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In 2012, then Tokyo Governor Shintaro Ishihara said (in Japanese)

Westerners practicing judo resembles beasts fighting. Internationalized judo has lost its appeal.

In Brazil they put chocolate in norimaki, but I wouldn't call it sushi. Judo has gone the same way.

However, doing a search for "chocolate sushi", or even "chocolate sushi Brazil", doesn't seem to provide any info on sushi with chocolate in it being an established item, or at least a trend (akin to deep fried Mars bars in Scotland), in any location's cuisine, as opposed to it occurring only at a particular restaurant.

Is chocolate in sushi a thing, and if so, where can I eat it?

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    It might have been unsweetened cacao as opposed to chocolate. I can see that being used as a mild seasoning on fish, and it's a pretty standard ingredient around there. (IMHO, the real story here is how nobody sees such statements as chauvinist racism or xenophobia, but many just take them at face value…)
    – Exitvisa
    Sep 2, 2014 at 1:46
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    @Potatoswatter Regarding the "real story", Ishihara has made many "controversial" statements. The fact that the Wikipedia section is labelled "Other controversial statements" says something about him.
    – Golden Cuy
    Sep 2, 2014 at 3:11
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    "Sushi" just means "vinegared rice". "Norimaki" just means "seaweed roll". Putting innovative ingredients in and not removing the vinegar, rice, or seaweed doesn't make it not one. It just makes it not a traditional one. Just like deep frying a Mars Bar doesn't turn it into "not a Mars Bar". Doesn't mean Shintaro has to like newfangled stuff. Sep 2, 2014 at 6:26

2 Answers 2

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If you do a search with the terms sushi com chocolate (sushi with chocolate) you will find plenty of recepies. Nevertheless, it's certainly not a trend, I have ate sweet sushi before but I had never heard of norimaki with chocolate before.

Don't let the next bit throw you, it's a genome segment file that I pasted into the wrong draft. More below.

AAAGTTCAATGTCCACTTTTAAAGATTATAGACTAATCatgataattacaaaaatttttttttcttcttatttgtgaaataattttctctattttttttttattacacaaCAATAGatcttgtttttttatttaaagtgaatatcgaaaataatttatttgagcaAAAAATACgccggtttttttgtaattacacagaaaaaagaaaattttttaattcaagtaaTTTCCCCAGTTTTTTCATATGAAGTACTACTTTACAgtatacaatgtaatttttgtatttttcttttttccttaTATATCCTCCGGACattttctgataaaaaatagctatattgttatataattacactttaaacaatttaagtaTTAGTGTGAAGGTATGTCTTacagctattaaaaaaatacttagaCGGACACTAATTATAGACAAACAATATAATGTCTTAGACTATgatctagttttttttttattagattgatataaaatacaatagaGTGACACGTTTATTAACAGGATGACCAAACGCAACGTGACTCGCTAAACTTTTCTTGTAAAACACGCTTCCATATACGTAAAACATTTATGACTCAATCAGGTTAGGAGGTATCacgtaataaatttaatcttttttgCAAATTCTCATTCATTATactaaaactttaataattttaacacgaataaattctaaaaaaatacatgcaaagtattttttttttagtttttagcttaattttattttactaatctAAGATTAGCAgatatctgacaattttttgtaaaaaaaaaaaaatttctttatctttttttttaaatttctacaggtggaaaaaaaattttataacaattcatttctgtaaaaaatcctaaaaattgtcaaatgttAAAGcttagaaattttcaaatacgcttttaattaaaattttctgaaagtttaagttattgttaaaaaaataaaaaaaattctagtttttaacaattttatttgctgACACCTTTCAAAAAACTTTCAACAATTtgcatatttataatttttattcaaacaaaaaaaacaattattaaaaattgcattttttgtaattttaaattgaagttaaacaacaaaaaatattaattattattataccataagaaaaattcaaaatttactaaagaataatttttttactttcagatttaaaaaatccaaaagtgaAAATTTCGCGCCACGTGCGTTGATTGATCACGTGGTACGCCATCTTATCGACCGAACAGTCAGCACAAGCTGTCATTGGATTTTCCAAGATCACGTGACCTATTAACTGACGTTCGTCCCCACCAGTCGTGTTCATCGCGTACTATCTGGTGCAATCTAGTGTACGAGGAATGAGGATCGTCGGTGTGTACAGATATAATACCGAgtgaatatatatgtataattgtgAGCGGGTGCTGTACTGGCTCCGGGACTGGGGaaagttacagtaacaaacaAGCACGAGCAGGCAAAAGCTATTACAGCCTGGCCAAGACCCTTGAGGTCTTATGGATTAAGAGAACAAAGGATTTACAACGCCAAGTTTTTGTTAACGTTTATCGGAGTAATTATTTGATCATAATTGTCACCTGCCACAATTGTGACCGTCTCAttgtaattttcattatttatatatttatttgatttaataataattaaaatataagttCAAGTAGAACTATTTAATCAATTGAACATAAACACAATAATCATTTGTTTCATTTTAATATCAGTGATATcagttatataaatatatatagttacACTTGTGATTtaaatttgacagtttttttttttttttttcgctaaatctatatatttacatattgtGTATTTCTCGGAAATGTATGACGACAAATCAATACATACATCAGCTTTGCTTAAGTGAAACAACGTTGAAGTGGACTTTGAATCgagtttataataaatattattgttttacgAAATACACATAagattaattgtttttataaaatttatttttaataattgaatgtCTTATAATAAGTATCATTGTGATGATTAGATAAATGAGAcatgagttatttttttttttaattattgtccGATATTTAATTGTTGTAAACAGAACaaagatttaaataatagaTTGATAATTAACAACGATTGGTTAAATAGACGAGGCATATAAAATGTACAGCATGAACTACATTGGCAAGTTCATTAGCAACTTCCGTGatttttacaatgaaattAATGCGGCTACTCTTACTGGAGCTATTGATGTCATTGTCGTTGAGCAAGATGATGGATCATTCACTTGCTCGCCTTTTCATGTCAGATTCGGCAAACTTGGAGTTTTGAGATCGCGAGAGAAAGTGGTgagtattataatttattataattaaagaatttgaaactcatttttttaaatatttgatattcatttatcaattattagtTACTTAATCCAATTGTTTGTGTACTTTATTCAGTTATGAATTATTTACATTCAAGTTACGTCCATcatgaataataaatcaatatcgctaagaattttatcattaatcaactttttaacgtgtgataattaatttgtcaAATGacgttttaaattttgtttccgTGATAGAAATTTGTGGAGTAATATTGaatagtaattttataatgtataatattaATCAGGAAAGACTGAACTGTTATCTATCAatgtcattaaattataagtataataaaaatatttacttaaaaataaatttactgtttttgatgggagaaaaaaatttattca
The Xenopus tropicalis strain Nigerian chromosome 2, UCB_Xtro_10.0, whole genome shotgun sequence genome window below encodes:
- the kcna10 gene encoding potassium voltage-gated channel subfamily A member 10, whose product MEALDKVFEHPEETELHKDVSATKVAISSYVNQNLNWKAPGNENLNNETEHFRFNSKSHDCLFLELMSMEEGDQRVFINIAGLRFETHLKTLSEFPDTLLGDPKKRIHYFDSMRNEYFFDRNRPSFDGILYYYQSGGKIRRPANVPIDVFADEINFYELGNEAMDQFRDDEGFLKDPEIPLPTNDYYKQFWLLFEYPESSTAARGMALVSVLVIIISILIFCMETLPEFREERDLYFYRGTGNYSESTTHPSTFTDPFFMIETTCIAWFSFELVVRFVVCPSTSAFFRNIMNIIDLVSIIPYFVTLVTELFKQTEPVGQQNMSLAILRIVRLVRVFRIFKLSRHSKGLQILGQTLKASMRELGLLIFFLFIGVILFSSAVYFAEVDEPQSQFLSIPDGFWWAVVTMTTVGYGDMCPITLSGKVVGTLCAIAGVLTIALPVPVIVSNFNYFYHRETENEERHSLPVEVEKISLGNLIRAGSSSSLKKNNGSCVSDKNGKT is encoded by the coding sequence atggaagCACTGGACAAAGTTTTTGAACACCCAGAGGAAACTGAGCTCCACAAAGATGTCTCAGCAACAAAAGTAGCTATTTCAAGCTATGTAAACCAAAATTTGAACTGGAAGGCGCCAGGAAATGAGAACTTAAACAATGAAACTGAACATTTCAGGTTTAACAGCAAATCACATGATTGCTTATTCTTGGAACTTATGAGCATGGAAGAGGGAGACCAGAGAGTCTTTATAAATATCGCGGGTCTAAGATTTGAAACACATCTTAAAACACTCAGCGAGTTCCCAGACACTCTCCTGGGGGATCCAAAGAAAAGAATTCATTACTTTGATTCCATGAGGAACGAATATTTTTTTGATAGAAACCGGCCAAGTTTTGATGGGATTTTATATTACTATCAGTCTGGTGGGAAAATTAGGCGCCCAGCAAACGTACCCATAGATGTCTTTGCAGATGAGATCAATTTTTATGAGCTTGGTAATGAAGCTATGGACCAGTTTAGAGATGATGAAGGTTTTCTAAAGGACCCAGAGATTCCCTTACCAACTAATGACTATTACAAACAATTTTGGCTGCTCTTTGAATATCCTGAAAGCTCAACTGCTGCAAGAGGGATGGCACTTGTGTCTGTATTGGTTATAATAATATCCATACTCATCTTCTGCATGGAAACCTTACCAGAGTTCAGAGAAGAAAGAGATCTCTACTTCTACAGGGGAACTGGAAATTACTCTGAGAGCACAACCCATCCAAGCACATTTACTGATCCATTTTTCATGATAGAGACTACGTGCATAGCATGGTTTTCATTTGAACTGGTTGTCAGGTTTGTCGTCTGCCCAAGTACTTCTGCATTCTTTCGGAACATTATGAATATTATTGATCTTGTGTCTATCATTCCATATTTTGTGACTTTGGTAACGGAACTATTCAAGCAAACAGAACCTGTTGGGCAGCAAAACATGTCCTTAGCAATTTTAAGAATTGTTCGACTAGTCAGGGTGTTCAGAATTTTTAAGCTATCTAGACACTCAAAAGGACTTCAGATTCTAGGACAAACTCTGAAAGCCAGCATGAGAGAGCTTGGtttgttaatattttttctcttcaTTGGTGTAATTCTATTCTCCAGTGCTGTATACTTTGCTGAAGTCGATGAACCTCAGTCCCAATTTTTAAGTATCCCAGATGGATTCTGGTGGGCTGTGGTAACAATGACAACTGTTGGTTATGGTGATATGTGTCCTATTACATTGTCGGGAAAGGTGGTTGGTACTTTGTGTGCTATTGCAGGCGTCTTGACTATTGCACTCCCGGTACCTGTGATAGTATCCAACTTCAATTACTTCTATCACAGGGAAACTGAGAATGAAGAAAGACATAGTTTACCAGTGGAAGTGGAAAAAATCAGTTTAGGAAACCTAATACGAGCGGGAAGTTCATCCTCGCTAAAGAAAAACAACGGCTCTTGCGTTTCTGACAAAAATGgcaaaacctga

It's really common to find sweet temakis ("sweet kones") for dessert, I wouldn't be surprised to find one with chocolate, but they certainly don't have fish on them :) They are not temaki in my opinion, as they are normally not rolled in nori.

It depends on where you are, but I'd search for temaki doce (sweet temaki), along with the name of the city where you are to find places to eat.

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    Well technically, if we want to use such a word, "temaki" just means "hand rolled" so doesn't technically imply use of nori. Sep 2, 2014 at 6:28
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    I wouldn't use the meaning of the word to define the food, otherwise we could call mahshi malfuf a temaki :) But what I meant is that it's so different that I wouldn't consider it a temaki.
    – Roberto
    Sep 4, 2014 at 7:48
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    You distinguish between meaning and definition?? What do you mean when you use the word "technically" then? \-: Sep 4, 2014 at 9:16
  • Yeah, that was misused :)
    – Roberto
    Sep 4, 2014 at 22:03
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Try searching for "temaki de chocolate" instead. Searching for '"temaki de chocolate" Brasilia', for instance, got me the Sushiloko chain and a number of other restaurant mentions (I think - I don't speak Portuguese). It looks as if temaki with chocolate and banana, in particular, is certainly not unheard of.

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